CB: Wow! Did you get to meet Miyazaki Hayou or Takahata Isao?

Sakai: Unfortunately, no. We were shown around by Watanabe-san, a line producer, and we went to two of the three buildings. I assume the third building is where Miyazaki-san has his offices. The studio is in a residential neighborhood, with a flower store next door. You would not even notice it, but for a small sign.

The funny thing is that we had visited the Ghibli Museum a couple days before. There is a recreation of the animators' room there, with paint all over the drawing tables, artwork pinned to the walls, storyboards, character designs, notes, etc – what you would imagine an artist's room would look like. The real animation room at the studio is nothing like that at all. Everyone has a tidy work station with a computer.

Unfortunately, we were not allowed to take photos, and, once the tour was over, we were told to "forget everything." We were shown production work for their new feature, The Secret World of Arrietty, and it had not yet been announced.

CB: I know just what you are talking about. I had figured that recreation of the animator's room was pretty accurate! I'm surprised to hear they are so neat and tidy.

You have obviously done a lot of research for 47 Ronin. How different – if at all – is your artistic approach for the series as opposed to Usagi Yojimbo.

Sakai: There is very little change in the way I approach the project. Of course, since Mike is giving me full scripts, much of the work is already done. Whereas I would normally thumbnail the entire issue before starting to draw pages to determine composition and pacing, I can do my 47 Ronin thumbnails on the backs of the original pages. That is, I can pretty much work one page at a time.

Mike's script is very descriptive, but gives me a lot of leeway. The big difference between 47 Ronin and my usual work is that, with Usagi, I complete an entire issue before sending it in to Dark Horse. My editor, Diana Schutz, would not see anything until she's holding the finished story in her hands. With 47 Ronin, I send in pencils for approval and final scripting before going on to the inking.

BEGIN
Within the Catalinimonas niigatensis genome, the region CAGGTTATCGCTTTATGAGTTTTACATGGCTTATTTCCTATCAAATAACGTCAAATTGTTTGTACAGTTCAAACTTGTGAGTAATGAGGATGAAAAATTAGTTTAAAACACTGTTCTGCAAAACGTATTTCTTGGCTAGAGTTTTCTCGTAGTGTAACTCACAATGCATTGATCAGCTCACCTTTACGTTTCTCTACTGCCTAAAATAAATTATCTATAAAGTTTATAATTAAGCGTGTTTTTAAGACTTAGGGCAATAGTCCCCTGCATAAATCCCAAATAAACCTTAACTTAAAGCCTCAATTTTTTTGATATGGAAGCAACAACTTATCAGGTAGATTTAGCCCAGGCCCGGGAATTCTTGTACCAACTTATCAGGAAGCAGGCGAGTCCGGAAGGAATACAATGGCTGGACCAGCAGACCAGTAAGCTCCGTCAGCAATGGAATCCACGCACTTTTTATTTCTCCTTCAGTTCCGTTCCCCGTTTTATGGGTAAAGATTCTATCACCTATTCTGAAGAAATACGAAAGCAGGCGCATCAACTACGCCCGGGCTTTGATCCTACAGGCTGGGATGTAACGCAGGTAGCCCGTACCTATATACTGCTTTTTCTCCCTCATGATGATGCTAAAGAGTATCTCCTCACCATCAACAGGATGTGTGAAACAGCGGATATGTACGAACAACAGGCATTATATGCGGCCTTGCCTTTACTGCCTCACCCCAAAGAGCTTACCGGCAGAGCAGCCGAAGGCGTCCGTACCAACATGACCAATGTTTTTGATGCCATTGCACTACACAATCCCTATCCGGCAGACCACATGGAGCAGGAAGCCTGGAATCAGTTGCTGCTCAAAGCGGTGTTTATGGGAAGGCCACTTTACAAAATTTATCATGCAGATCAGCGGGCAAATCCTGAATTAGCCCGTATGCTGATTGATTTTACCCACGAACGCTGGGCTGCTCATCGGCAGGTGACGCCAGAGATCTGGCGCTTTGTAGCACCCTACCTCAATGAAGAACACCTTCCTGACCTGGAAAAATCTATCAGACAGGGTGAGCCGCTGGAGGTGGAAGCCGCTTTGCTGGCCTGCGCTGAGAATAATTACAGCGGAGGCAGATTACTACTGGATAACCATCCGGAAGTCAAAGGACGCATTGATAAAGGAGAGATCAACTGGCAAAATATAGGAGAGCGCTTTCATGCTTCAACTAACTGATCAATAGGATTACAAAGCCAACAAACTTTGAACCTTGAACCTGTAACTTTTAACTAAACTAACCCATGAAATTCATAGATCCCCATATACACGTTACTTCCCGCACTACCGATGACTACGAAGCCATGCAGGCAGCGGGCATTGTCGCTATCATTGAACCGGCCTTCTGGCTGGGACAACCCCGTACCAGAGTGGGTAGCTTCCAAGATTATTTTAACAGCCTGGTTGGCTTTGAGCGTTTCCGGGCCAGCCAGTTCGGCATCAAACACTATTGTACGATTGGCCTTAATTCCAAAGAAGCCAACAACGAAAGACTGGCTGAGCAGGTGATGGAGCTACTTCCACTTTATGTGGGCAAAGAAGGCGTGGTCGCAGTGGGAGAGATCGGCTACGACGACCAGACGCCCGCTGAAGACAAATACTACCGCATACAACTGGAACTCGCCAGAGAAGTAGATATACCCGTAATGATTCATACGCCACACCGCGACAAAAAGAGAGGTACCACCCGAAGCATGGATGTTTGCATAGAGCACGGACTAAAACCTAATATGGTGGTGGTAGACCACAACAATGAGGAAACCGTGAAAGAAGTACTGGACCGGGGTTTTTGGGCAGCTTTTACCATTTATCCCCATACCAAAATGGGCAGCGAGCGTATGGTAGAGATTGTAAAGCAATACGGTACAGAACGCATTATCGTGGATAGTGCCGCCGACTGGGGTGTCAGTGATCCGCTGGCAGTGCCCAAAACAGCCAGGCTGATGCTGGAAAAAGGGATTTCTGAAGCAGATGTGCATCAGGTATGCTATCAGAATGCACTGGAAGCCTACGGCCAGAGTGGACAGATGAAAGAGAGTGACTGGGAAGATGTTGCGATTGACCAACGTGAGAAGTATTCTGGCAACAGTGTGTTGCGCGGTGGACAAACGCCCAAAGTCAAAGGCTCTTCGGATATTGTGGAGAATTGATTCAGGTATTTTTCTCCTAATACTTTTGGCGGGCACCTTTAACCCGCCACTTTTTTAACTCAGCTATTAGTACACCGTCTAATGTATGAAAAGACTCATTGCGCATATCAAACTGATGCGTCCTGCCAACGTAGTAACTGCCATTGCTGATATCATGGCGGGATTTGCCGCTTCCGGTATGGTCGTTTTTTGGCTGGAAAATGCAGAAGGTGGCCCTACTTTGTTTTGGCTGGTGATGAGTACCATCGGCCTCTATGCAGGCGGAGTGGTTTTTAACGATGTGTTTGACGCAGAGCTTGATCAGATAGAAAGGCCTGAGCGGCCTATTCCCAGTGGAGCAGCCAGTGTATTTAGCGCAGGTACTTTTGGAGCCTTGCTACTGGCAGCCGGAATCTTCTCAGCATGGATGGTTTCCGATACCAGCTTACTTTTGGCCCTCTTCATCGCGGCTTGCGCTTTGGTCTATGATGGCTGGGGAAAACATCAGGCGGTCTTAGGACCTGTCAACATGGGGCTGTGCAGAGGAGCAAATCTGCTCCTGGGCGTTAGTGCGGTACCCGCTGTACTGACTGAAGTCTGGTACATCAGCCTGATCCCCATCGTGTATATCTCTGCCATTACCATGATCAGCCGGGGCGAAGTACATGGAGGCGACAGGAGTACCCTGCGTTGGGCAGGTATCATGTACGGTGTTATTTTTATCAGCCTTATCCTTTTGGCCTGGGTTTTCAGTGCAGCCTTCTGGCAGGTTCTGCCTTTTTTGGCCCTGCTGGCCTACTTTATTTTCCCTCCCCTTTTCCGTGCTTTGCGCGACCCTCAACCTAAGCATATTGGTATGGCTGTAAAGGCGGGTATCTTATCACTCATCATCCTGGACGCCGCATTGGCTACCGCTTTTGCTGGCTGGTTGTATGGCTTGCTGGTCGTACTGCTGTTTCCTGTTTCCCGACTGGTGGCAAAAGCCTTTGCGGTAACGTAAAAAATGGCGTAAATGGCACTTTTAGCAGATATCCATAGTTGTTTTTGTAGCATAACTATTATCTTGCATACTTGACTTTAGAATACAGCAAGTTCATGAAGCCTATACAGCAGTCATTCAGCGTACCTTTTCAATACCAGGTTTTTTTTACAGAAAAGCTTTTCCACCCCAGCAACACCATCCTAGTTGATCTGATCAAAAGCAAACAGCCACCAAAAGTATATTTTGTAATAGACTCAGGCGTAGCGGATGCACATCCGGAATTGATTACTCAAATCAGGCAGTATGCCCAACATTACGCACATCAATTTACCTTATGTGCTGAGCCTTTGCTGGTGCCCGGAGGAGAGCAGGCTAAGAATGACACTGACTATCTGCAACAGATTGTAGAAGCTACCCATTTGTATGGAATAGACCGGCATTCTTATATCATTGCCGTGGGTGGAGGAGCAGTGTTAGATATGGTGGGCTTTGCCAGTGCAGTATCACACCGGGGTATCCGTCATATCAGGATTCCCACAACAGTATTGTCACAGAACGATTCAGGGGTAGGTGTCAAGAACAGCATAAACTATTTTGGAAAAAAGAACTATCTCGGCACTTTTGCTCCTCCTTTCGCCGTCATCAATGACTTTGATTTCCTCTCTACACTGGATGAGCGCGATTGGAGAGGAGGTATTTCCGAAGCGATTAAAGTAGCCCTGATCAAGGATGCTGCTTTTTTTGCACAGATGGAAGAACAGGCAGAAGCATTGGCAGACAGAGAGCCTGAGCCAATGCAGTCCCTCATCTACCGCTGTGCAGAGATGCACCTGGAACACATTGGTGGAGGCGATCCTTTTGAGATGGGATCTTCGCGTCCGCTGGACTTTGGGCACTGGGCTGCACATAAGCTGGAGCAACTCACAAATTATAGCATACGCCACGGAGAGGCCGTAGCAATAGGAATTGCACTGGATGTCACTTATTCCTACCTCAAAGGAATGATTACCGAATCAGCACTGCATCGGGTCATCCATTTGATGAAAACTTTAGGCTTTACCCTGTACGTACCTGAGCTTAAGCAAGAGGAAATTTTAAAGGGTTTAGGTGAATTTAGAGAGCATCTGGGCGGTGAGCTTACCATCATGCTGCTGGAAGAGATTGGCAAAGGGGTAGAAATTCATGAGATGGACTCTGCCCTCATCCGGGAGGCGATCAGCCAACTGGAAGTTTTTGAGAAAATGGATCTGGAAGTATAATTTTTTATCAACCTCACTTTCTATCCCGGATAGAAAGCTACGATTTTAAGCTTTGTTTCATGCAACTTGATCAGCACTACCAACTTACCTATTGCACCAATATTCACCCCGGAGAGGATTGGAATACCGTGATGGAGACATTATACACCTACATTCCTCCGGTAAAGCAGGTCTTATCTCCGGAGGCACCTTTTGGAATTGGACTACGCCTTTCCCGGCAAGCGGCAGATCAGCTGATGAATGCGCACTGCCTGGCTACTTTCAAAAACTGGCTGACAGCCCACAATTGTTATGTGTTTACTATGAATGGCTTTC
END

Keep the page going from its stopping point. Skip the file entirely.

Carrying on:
CB: There are innumerable visual depictions of the 47 Ronin over the centuries, in films, woodblock prints, comics – is there any particular artist or film that you use as inspiration for the look of the Ronin? I thought the opening scene with Asano and Kira, with the blue and red kimonos, had hints of Watanabe Kunio's 1958 Chushingura. And are we going to see the iconic black-and-white uniforms for the night-time raid?

Sakai: I'm still doing research on the night raid on Kira's mansion. The clothing seen in the movies were inspired by the kabuki play, Chushingura, which, actually, is not far from what was worn by the ronin, though a lot more flamboyant and colorful.

Some of their clothing and armor still exists, preserved at Sengaku-ji and two other places in Japan.

CB: Along with your art and Mike's writing, I was impressed by Lovern Kindzierski's coloring. It adds a nice tone and life to the series. Was he following any particular palette or suggestions from you?

Sakai: I agree. Lovern is doing a wonderful job. He got his inspiration from old Japanese woodcuts, and his palette compliments the art perfectly. I got my inspiration for character designs from the same source.

We also got Tom Orzechowski to do the lettering. We really have a great team on the series, and it shows in the final product.